Humanity’s need to possess a knife equates with the need for survival and the leap to civilization from flight or fight, to fight and evolve. Crete does not differ in that respect and it is evident how our need to possess a blade of some sort dates back to the Stone Age. Crete is rife with flint blades that are found throughout the island when archaeologists arrive to dig for new evidence, or, if you are lucky enough you just might find one if you look down in the rich red soil of our island.
It does not come as a surprise to find flint blades nor does it become a surprise when it evolves to something more robust like the first double edged copper and steel blades we find in the Mycenaean and Minoan ages. However the quality of the blade becomes better as the steel and knowledge how to forge it became the mastery of the smith through the ages. Crete having gone through so many wars and so many kingdoms it needed to provide blades to the fighting men, but also to the hunter and gatherers who would lose themselves in the high mountains for sheer survival. The home cook could not go without a knife and archaeological digs always surface knives in kitchens from our late ancestors. This I guess is no different than it would be for so many other countries around the world. But we do differ just a smidgen…
Crete seems to have a tradition of a particular type of knife that looks like a semi crescent dagger. Small, slightly
curved in its shape it varies in sizes from very small; barely being distinguished from a toy knife, to a 50cm or even longer impressive dagger so when it is nestled in the traditional Cretan male dress belt it can inadvertently draw in your attention either you want to or not. This type of knife seems to be a type of copy of what the Ottoman Empire brought with it as the Ottoman soldiers liked to fight in arms close to their opponent so they could dig deep and do certain damage to their enemy.
The knife that is most popular and distinguished as purely Cretan is one that comes with a case that holds the knife which is called foukari=φουκάρι. The amount of intricate detail and design that goes into the case is wondrous. Each blade case has its own unique patterns and plumes depending on who the owner will be, thus each knife is made bespoke to the character and psycho synthesis of the beholder. Knife smiths most of the time are listeners. They welcome the client into their shops and listen, observe overall and read the body language of their client before they try to offer a knife that is already made. However there are many occasions when the knife will be gifted and a bespoke order will be made to suit the personality of the owner.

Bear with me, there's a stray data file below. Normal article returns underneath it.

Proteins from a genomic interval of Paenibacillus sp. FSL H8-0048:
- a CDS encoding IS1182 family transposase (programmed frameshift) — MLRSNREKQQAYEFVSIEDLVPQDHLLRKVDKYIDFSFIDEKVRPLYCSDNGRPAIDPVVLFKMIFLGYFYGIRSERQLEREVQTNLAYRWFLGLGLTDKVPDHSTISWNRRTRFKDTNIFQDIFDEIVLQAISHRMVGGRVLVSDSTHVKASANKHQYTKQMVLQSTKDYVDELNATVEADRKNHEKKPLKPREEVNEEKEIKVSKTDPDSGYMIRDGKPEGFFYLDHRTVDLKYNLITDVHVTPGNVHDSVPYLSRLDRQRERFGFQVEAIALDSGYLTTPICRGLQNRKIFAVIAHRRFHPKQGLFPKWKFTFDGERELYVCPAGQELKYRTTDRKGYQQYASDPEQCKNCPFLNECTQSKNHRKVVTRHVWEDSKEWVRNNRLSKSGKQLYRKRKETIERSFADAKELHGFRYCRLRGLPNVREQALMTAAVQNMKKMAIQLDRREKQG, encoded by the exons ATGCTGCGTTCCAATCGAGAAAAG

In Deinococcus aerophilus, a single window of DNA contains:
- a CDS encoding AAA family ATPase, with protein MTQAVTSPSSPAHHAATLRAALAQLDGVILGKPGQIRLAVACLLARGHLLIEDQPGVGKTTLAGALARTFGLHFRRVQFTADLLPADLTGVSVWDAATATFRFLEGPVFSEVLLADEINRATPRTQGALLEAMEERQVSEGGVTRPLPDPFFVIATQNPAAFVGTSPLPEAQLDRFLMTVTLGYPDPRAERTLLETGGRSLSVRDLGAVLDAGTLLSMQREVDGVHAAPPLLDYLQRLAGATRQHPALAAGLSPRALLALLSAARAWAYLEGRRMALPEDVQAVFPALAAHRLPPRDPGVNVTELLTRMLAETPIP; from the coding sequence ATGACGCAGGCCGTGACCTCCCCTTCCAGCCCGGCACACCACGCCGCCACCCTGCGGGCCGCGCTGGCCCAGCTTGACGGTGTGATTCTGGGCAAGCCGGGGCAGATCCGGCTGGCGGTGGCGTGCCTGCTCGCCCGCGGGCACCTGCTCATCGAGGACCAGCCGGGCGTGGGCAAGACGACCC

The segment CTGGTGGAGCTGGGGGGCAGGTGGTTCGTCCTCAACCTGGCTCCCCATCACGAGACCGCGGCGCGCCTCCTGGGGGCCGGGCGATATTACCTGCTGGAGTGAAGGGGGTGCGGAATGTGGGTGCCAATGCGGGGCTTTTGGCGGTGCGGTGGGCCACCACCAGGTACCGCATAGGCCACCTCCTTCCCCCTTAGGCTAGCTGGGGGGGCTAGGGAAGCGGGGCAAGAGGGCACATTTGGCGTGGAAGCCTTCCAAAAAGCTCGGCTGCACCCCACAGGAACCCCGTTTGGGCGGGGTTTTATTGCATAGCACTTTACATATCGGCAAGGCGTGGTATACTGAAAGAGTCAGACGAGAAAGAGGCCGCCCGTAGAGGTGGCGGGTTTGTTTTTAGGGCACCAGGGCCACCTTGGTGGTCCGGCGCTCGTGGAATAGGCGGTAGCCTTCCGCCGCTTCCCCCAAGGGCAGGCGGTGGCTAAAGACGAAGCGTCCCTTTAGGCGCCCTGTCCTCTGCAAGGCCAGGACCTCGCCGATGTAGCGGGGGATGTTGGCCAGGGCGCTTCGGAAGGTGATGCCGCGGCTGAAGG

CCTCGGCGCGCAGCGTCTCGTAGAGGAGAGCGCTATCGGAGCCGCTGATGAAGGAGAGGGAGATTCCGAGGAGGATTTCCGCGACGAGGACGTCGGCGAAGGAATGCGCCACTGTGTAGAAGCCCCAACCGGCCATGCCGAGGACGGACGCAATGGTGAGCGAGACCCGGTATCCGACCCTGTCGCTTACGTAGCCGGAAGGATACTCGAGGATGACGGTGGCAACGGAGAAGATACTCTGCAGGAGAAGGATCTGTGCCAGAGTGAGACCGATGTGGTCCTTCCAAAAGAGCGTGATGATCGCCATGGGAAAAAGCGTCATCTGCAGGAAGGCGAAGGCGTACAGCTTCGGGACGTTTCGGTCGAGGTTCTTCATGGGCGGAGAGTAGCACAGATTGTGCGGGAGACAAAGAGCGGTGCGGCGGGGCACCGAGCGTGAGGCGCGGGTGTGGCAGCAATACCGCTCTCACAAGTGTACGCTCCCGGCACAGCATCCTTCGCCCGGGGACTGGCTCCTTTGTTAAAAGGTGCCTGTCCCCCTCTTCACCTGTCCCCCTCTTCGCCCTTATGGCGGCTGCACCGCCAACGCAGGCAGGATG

It is said here in Crete that you cannot lend a knife to another as the knife itself is only responsive to its rightful owner. True or not it appears to make a certain amount of sense to me. The handles are made out of animal bone or horns from goats or rams. Nowadays clients from other parts of the world will show up with their own material they would like the handle to be made with. The most expensive knife is that which is made from silver entirely and it can cost a fair penny to the buyer. They are truly amazing pieces of art and are definitely worth looking at. I’m sure the knife smith would be more than proud to show them to you.
Although knives have been forged by smiths for centuries in Crete, we have what is known as the “Knife Street” in Hania or else Maheradika=Μαχαιράδικα. The only reason why it became a street full of smiths making knives, serves the same sense as all other professions did back in the ages as they would form a type of guild. So if there was to be a dark, fire burning hot smith in one place it made sense for another to join adjacent as to match the need and feel of the neighborhood. This type of bonding of the same profession can be seen in Europe and most extensively in Italy and France.
The blades themselves are made of stainless steel and were carved with some plumes and designs in the 19th century but as time went by more personal notes were carved on the blade and our rhyming couplets called mandinada=Μαντινάδα are now carved on the knife. This begins to appear in the 20th century and beyond.
The smiths themselves are all good friends until they walk into their lab and try to outdo themselves with the best made knife. The amount of pride you see in the artist is touching. They caress and hold the knife with respect and care. I do not know a Cretan who does not have his own Cretan knife at home. And I certainly know how many people will spend a fair amount of money to offer them as gifts. They are, after all, a piece of art first and a weapon to do harm last.
Full credit goes to the rightful owners of the photos
The Terra Creta explorer